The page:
The death of Vartan was a severe loss for the Armenians the Battle of Avarayr saved the nation, and the Persians never expecting such resistance, became convinced that Armenian people would rather die than forsake their faith. Vartan’s supreme sacrifice and that of his fellow soldiers, whom were from royal families, has been ardently cherished the present. The Armenian Church commemorates the anniversary of the Battle of Avarayr and pays tribute to its heroes.

The spirit of tolerance forms the groundwork of the Armenian Church. It accepts the first three Ecumenical Councils of Nicea, Constantinople, and Ephesus, where fundamental dogmas and principals of Christianity were declared and adopted by all churches. Its hierarchal organization consists of the Catholicos of All Armenians, supreme head of the Armenian Church, who resides in the ancient city of Etchmiadzin, the Catholicate of Cilicia, the Patriarchates of Jerusalem and Constantinople, and various dioceses under their jurisdictions. The church believes in stresses the conviction that churches should be at liberty differ on points of secondary importance. Her lofty motto centuries has been:

Unity in essentials
Liberty in doubtful matters
Charity in all things.

The Armenian Church is considered an Oriental Orthodox or Non-Chalcedonian Orthodox Church and is in communion with the Coptic, Ethiopian, Syrian Jacobite Churches and the Indian Church of Malabar. The Armenian Church professes seven sacraments. The Divine Liturgy celebrated is substantially that of St. Basil of Ceasarea, and the language used is Classical Armenian (Krapar). Theophany (Christmas)is celebrated on January 6 as it was in the original Church.

The Armenian Church, in its structure, is divided into five principal areas: the Vestibule (Narthex), the Nave, the Chancel, the Sanctuary, and the Apse. Each of these divisions serves a specific purpose and has its own divisions.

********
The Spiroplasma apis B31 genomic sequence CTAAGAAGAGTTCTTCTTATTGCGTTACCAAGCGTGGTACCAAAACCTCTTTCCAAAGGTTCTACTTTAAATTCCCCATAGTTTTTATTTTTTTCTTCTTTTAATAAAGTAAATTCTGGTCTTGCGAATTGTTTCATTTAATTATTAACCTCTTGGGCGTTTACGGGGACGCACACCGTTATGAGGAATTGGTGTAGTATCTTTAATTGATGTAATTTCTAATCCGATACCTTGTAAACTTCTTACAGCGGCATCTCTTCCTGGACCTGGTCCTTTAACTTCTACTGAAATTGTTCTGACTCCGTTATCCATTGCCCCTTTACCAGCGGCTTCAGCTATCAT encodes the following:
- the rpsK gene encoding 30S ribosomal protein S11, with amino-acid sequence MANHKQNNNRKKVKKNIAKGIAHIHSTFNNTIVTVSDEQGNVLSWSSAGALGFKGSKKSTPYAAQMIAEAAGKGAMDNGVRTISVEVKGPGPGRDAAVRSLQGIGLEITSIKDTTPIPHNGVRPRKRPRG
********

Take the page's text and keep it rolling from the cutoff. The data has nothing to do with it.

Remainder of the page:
The Vestibule or Narthex serves as the entrance to the church. In earlier times the vestibule was a large waiting area where the catecumens and .penitents would wait during the Holy Sacrifice. Prior to the start of the third portion of the Divine Liturgy, the Holy Sacrifice, the deacon orders the catechumens and those of little faith out of the church. In the early church it was at this time that those still unbaptized or still learning about Christianity would retire to the vestibule. In many churches in Armenia before the 14th century the vestibule was larger that the Nave itself (eg. Saghmosavank). In more recent times the size of the vestibule has been reduced, now It serves sometimes as an entrance or a place where candles are distributed. In some churches it has been removed completely and replaced by a bell tower. The vestibule does not appear in the most ancient Armenian churches, since entrance in general was restricted to the brotherhood and/or to believers.

The second division within the Armenian church is the Nave. The Armenian word for nave is nay which means ship, so called from the likeness of its form to that of an inverted ship. It is in the nave that the true believers stand or sit during the services. Technically, the nave is only that part which is beneath the main dome, since old Armenian architecture the dome was supported not by pillars but by the walls, thus covering the entire floor area. At present we consider the entire floor area used by the congregation as the nave. It thus begins at the door and includes the whole area up to the chancel.

The Adyan is the central area within the nave directly outside the chancel, in front of the main altar and under the dome. The Adyan is put to special use on holy days and for particular services; for example, Hokehankeesd, Antasdan and Funerals.